Tuesday, February 10, 2009

Altruism, Charity, and self interest

It's often said that charitable acts really aren't charitable acts because the person doing them expects to get something out of them, whether it's the respect of the community or a feeling of moral superiority. But the idea doesn't really hold up under scrutiny.

You can look at the gains gotten from charity in a cost-benefit utilitarian way. If a person gives $1000 to a charity, for example, do they get a feeling of moral superiority, or recognition in the community that truly compensates for the $1000 they gave? Are they equal quantities? I think that while it's easy to point to small donations to charity as being done for selfish or self centered reasons, when you get into amounts of money that take an increasing bite out a person's income, affecting the money they have to live their life, the argument is less tenable. What if a person donated small amounts to five different charities that added up to $1000? Or take serious time out of their schedules to volunteer for a cause? The idea of increased social standing and a good feeling in your heart are both very intangible things, with increased social status being something that you really don't know is going to happen if you publicly donate to charities. On the other hand, the sacrifices are very tangible and much less vague than personal psychological well being, for instance. I think that if a person really wanted to do something to make themselves feel better, do something for themselves, in a selfish way that they'd find more cost effective ways to do it than giving lots of money to charity or donating their time.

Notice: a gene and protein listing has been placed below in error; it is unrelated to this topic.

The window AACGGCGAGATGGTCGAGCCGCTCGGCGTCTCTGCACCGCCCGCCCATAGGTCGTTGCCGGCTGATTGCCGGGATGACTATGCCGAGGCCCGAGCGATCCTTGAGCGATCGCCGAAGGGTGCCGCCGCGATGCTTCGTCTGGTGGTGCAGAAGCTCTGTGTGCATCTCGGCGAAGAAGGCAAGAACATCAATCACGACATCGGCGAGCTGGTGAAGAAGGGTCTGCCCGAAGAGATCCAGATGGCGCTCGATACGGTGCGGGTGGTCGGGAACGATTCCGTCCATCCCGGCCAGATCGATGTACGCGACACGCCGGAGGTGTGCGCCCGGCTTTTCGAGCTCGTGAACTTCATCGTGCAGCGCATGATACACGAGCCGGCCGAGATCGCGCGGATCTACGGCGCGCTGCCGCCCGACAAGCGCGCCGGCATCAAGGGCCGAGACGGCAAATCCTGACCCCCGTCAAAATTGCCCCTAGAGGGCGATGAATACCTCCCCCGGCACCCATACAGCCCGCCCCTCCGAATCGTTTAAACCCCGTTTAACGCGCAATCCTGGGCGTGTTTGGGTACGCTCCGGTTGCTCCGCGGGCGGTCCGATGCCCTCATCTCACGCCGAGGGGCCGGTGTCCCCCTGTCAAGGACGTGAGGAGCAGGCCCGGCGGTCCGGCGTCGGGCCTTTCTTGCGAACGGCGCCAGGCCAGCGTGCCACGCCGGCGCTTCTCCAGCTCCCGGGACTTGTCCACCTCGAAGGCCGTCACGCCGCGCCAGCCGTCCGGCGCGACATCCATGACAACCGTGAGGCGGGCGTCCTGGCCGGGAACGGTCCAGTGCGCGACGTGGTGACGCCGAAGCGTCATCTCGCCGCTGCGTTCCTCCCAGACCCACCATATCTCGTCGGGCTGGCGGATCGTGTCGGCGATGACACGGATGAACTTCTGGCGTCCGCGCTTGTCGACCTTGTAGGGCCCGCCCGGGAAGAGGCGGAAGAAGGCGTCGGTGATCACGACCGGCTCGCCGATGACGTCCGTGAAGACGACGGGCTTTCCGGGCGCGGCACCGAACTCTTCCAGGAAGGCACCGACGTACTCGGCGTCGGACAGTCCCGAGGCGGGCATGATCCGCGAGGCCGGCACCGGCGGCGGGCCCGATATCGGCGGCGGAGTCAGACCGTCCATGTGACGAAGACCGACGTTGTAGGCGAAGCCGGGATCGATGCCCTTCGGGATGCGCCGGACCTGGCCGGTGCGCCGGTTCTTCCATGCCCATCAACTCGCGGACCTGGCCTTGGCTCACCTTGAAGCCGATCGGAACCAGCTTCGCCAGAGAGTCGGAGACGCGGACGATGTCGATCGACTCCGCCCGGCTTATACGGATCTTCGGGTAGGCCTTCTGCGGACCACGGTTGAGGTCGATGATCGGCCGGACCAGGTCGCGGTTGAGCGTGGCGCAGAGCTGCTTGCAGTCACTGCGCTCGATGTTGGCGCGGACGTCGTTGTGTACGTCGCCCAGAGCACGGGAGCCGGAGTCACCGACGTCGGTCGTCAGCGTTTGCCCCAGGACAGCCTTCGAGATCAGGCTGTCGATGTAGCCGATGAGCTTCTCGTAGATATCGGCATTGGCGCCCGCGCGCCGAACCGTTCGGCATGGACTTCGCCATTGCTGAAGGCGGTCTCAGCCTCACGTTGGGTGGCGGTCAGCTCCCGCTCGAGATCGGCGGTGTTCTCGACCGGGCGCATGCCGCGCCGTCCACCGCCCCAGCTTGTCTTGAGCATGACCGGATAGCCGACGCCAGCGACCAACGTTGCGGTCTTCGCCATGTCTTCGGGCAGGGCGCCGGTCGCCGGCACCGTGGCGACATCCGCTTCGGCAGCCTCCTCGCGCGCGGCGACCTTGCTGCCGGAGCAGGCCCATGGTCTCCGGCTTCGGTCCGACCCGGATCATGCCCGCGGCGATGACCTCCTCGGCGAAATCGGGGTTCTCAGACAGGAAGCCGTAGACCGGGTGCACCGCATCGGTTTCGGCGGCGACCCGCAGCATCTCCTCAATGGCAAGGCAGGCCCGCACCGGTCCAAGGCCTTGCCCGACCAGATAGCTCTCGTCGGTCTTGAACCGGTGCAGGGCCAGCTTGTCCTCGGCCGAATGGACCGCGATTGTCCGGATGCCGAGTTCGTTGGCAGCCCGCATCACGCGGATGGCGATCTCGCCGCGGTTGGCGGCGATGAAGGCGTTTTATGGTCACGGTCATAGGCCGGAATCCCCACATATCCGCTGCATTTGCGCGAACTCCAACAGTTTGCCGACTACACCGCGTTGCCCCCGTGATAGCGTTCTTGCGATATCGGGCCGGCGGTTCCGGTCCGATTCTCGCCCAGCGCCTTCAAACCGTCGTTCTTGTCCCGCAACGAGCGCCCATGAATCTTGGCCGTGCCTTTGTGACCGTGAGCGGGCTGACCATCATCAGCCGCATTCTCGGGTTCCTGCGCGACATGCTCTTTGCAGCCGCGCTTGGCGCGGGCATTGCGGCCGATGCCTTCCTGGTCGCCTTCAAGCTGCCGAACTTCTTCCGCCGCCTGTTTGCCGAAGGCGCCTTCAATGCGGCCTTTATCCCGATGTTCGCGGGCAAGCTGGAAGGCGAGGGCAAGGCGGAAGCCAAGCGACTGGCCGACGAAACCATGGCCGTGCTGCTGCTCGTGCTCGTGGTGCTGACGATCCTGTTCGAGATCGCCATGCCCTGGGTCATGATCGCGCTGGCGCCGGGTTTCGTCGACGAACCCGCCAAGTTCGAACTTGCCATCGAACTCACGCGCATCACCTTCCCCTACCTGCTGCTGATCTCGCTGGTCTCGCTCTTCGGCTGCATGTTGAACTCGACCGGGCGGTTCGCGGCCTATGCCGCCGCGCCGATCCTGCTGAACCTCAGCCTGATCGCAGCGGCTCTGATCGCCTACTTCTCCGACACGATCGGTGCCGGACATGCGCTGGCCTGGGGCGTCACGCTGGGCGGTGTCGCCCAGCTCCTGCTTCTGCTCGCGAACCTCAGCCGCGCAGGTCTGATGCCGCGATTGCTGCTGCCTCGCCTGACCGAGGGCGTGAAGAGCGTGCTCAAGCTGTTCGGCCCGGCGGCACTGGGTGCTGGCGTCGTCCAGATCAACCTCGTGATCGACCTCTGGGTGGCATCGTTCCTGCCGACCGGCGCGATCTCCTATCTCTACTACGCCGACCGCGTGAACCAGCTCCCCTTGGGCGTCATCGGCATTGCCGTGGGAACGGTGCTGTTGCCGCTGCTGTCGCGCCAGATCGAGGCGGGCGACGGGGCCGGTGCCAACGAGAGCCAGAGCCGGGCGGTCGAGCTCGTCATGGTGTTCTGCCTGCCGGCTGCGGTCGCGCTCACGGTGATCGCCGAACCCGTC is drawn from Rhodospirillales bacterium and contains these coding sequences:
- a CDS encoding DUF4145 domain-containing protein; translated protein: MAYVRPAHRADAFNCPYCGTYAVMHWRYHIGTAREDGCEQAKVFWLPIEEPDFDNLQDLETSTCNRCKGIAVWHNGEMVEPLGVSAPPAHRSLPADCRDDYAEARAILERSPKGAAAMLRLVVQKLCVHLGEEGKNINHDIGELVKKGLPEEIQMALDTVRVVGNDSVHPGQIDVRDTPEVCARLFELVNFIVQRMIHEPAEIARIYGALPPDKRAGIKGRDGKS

Because there are better ways to increase one's status without sacrifice of the kind people make for charity, it suggests to me that there's something else going on than ego stroking, like actually caring about the cause. It's very true, though, that mainstream, kind of harmless, charities who don't challenge the status quo too much get the most donations, while the ones that really question the premises of our society see their money go down precipitously in comparison, but I think that's not evidence that people don't want to help out so much as that they want to help out within certain boundaries. Maybe that has to do with a fear of losing social standing if it's found that they give to radical charities, but I think it's a mixed bag between actual care and a kind of skittish paranoia about an issue cutting too close to home.

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